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Gum disease, also known as periodontal disease, is a condition that affects the tissues and bones that support the teeth. It is caused by the accumulation of bacteria in the mouth, and can lead to inflammation, infection, and tooth loss if left untreated.
There are two main stages of gum disease: gingivitis and periodontitis. Gingivitis is a mild form of gum disease that affects the gums and is characterized by red, swollen, and bleeding gums. It is caused by the accumulation of plaque, a sticky film of bacteria that forms on the teeth.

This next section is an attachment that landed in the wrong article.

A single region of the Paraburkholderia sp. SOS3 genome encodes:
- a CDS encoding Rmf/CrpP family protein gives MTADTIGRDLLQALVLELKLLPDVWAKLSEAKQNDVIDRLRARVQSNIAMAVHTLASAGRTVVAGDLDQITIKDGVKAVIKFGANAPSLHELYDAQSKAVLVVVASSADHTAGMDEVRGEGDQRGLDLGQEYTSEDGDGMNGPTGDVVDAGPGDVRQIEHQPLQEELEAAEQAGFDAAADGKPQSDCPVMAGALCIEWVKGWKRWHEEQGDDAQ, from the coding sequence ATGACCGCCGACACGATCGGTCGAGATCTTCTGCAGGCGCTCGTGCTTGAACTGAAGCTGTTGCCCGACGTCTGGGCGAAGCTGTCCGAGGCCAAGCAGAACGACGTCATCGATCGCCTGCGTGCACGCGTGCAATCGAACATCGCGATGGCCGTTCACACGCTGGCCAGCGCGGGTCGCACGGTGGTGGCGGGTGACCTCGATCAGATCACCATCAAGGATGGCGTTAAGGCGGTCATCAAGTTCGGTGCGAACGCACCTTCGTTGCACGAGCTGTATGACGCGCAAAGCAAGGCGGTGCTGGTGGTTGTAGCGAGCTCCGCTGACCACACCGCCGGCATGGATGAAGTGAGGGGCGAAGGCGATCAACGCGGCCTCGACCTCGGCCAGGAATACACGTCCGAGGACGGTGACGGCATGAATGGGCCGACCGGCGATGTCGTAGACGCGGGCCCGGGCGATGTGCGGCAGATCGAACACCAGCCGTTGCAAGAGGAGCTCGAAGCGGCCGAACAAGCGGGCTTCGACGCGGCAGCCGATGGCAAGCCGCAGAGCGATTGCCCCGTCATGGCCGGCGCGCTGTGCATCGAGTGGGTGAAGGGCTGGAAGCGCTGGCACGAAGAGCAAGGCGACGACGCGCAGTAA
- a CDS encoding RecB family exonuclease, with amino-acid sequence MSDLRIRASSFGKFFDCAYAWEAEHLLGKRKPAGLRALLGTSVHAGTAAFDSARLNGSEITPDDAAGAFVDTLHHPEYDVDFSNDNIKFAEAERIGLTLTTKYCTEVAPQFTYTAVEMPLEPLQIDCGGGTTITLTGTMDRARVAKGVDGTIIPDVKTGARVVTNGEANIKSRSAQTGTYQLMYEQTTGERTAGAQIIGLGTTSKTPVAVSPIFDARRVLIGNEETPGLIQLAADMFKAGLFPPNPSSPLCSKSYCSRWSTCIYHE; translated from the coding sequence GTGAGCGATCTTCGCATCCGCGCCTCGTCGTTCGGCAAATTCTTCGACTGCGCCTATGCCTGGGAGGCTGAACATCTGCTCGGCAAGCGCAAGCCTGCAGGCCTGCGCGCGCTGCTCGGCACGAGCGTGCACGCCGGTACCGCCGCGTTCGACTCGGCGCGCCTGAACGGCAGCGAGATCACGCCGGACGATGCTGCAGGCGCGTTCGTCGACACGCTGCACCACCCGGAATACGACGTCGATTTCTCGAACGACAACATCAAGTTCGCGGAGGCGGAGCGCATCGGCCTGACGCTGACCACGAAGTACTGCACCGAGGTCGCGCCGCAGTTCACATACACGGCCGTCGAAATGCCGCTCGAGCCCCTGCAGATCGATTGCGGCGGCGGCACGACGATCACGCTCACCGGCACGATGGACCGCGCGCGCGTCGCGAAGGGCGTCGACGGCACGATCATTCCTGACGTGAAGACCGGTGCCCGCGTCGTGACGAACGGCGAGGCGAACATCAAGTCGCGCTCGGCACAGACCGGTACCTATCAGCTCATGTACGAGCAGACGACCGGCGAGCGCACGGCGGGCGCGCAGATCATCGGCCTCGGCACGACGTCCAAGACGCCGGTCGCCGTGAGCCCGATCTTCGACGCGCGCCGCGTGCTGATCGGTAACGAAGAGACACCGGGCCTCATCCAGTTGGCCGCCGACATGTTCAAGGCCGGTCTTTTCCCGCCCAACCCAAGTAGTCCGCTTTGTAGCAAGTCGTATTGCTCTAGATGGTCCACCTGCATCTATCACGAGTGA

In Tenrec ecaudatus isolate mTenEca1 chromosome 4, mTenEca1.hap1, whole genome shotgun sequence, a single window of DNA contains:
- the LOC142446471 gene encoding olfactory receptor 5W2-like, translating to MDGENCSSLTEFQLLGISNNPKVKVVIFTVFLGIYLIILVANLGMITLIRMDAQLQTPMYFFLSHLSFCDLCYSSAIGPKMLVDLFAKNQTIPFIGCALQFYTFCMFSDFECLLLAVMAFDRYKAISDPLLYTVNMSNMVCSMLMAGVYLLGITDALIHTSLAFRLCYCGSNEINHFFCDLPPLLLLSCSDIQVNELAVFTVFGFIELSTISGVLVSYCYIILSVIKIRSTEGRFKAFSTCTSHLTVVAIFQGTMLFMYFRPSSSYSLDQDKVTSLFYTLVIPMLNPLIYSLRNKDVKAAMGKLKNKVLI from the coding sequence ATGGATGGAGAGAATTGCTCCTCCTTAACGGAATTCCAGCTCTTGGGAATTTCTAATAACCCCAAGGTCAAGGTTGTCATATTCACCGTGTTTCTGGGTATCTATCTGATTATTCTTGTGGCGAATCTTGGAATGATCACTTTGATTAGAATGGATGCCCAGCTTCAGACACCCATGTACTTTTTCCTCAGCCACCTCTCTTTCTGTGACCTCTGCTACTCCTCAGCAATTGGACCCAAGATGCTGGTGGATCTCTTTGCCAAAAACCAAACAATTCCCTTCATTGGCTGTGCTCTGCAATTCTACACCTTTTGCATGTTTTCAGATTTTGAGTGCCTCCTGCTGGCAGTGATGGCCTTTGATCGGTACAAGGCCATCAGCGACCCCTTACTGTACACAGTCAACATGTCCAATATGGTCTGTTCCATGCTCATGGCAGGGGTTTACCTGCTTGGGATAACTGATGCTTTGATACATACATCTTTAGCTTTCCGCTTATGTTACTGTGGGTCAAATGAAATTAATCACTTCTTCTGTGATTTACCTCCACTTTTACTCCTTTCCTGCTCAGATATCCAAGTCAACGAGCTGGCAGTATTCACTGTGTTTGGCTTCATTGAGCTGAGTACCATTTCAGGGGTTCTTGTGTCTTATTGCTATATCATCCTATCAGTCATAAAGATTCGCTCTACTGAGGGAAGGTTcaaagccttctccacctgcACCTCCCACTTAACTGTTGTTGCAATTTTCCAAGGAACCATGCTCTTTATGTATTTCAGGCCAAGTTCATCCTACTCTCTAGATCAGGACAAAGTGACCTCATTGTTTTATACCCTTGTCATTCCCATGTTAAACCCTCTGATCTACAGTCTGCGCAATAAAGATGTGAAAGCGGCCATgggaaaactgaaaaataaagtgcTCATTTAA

Periodontitis is a more severe form of gum disease that affects the gums, bones, and other supporting structures of the teeth. It is characterized by the formation of pockets between the teeth and gums, and can lead to the loss of teeth if left untreated.
Gum disease is a common condition, and it is estimated that half of adults in the United States have some form of gum disease. Risk factors for gum disease include poor oral hygiene, tobacco use, diabetes, and certain medications.
Early diagnosis and treatment of gum disease is important to prevent the condition from worsening and to protect the health of the teeth and gums.